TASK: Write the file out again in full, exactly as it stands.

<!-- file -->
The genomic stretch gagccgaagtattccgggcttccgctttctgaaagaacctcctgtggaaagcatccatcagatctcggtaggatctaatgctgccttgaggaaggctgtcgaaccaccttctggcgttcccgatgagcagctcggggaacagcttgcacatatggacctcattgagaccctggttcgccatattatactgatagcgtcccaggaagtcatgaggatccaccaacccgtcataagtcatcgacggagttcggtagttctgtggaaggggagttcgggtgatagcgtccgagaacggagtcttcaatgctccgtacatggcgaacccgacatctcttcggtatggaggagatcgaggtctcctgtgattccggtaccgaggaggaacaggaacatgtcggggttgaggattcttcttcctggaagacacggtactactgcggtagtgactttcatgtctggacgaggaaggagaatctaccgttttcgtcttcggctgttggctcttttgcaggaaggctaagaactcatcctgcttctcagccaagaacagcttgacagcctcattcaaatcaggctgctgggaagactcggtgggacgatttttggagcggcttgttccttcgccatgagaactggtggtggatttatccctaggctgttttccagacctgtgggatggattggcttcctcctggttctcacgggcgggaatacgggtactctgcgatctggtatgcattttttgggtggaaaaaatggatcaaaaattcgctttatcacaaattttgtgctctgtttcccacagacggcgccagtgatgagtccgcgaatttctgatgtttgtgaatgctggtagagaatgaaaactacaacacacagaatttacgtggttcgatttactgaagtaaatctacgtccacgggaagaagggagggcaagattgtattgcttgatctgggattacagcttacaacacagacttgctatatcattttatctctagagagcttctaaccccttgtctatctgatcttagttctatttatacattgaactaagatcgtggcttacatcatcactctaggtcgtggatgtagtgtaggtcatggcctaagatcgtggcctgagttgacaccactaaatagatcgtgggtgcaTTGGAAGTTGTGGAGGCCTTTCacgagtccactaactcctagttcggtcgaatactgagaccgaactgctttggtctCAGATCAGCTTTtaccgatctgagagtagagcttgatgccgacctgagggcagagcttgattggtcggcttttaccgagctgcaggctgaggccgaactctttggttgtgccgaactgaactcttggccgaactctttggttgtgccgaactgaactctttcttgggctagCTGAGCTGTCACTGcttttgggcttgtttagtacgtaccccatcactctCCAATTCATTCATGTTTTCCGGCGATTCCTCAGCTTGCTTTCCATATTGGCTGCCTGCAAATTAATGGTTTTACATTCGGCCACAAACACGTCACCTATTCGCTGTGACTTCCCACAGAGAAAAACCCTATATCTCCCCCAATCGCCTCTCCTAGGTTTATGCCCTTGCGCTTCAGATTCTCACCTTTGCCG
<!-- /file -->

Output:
The genomic stretch gagccgaagtattccgggcttccgctttctgaaagaacctcctgtggaaagcatccatcagatctcggtaggatctaatgctgccttgaggaaggctgtcgaaccaccttctggcgttcccgatgagcagctcggggaacagcttgcacatatggacctcattgagaccctggttcgccatattatactgatagcgtcccaggaagtcatgaggatccaccaacccgtcataagtcatcgacggagttcggtagttctgtggaaggggagttcgggtgatagcgtccgagaacggagtcttcaatgctccgtacatggcgaacccgacatctcttcggtatggaggagatcgaggtctcctgtgattccggtaccgaggaggaacaggaacatgtcggggttgaggattcttcttcctggaagacacggtactactgcggtagtgactttcatgtctggacgaggaaggagaatctaccgttttcgtcttcggctgttggctcttttgcaggaaggctaagaactcatcctgcttctcagccaagaacagcttgacagcctcattcaaatcaggctgctgggaagactcggtgggacgatttttggagcggcttgttccttcgccatgagaactggtggtggatttatccctaggctgttttccagacctgtgggatggattggcttcctcctggttctcacgggcgggaatacgggtactctgcgatctggtatgcattttttgggtggaaaaaatggatcaaaaattcgctttatcacaaattttgtgctctgtttcccacagacggcgccagtgatgagtccgcgaatttctgatgtttgtgaatgctggtagagaatgaaaactacaacacacagaatttacgtggttcgatttactgaagtaaatctacgtccacgggaagaagggagggcaagattgtattgcttgatctgggattacagcttacaacacagacttgctatatcattttatctctagagagcttctaaccccttgtctatctgatcttagttctatttatacattgaactaagatcgtggcttacatcatcactctaggtcgtggatgtagtgtaggtcatggcctaagatcgtggcctgagttgacaccactaaatagatcgtgggtgcaTTGGAAGTTGTGGAGGCCTTTCacgagtccactaactcctagttcggtcgaatactgagaccgaactgctttggtctCAGATCAGCTTTtaccgatctgagagtagagcttgatgccgacctgagggcagagcttgattggtcggcttttaccgagctgcaggctgaggccgaactctttggttgtgccgaactgaactcttggccgaactctttggttgtgccgaactgaactctttcttgggctagCTGAGCTGTCACTGcttttgggcttgtttagtacgtaccccatcactctCCAATTCATTCATGTTTTCCGGCGATTCCTCAGCTTGCTTTCCATATTGGCTGCCTGCAAATTAATGGTTTTACATTCGGCCACAAACACGTCACCTATTCGCTGTGACTTCCCACAGAGAAAAACCCTATATCTCCCCCAATCGCCTCTCCTAGGTTTATGCCCTTGCGCTTCAGATTCTCACCTTTGCCG